Best Pickleball Strategies for Playing Singles

While it’s a specific case, you may be a Pickleball player more adept at doubles games and struggling to improve at singles. The two types of games aren’t mechanically all that different, but the dynamic can feel worlds apart.

While doubles bring in coordination, communication, and teamwork, singles rely on how fast and controlled you are in your technique. Furthermore, your most significant limitation in singles will be yourself. You have to be quick and fit enough to run from end to end in time because you have only one person, you, covering the court. Doubles games can often be won by being smart about your teamwork, but singles games are a massive matter of athleticism and power.

One huge tip we can give you is to up your fitness and exercise routine. Conditioning and circuit training will provide you with the practice you need. There’s an exercise that is unfortunately named a “suicide sprint” that requires you to practice running from end to end and continuously switching your direction. That builds stamina and speed. However, if you’re just getting started, cardio and regular conditioning will do you just fine.

But let’s break down some great Pickleball strategies for singles games. This guide is better suited for players who like to play competitively.

Singles Strategies for Pickleball


You can’t afford to be defensive or get by with your serve in a singles game. The best technique to go offensive with your serve is to get a deep hit in. That will get your opponent running and will get your game off to a great start.

Another tip is to aim for your opponent’s weak side. Typically this would be their backhand, but if you observe your opponent having a weaker forehand, aim for that. Aiming for the centerline may also exploit some of your opponent’s weaknesses.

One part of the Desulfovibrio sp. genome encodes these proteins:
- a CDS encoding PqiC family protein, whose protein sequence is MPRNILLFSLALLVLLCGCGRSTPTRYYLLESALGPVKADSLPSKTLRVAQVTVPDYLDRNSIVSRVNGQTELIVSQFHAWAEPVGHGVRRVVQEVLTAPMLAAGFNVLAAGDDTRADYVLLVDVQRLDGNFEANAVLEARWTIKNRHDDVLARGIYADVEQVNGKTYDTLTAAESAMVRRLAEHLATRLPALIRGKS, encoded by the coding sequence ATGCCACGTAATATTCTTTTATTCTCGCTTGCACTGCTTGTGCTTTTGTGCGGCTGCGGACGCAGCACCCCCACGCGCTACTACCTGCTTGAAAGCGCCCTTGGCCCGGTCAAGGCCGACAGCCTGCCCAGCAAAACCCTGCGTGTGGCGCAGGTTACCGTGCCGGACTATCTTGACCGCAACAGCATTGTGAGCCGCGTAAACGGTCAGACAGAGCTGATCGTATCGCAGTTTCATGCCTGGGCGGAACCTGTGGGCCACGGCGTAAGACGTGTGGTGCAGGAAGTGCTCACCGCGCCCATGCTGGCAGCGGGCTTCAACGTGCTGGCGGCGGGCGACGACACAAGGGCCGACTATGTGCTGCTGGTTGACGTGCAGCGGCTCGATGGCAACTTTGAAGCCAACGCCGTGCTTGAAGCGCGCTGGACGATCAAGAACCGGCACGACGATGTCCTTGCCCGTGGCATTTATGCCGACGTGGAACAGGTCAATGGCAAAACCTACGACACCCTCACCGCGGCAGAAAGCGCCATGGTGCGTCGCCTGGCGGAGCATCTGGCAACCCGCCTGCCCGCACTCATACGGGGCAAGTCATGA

The consequence of serving soft is that your opponent then gets the advantage of the upper hand. If you do end up going defensive, stay on the centerline and continuously be ready to receive what your opponent will throw at you, especially if it gets on your weak side.

Returning a Serve

The principle of a winning return is similar to that of a winning serve: aim deep. Aiming the ball toward the far corners will get your opponent struggling to keep up.

The convenient thing about this is that if you can maintain control of the ball, you usually don’t have to do much moving. If your opponent is struggling to return your hits, then they’re likely not able to aim as well and will end up mostly hitting the ball towards you. On the other hand, you will be able to stay near the center while giving the opponent a run-around.

Playing Near the Net

Playing near the net usually means you’re on the offensive and ready to get even more aggressive. The best time to do this is once you’ve gotten a deep hit in and your opponent needs time to return it. One of the worst times to get near the net is after you do a weak volley; your opponent will quickly gain the upper hand and will probably go for a deep hit -- which you’ll miss if you’re at the net.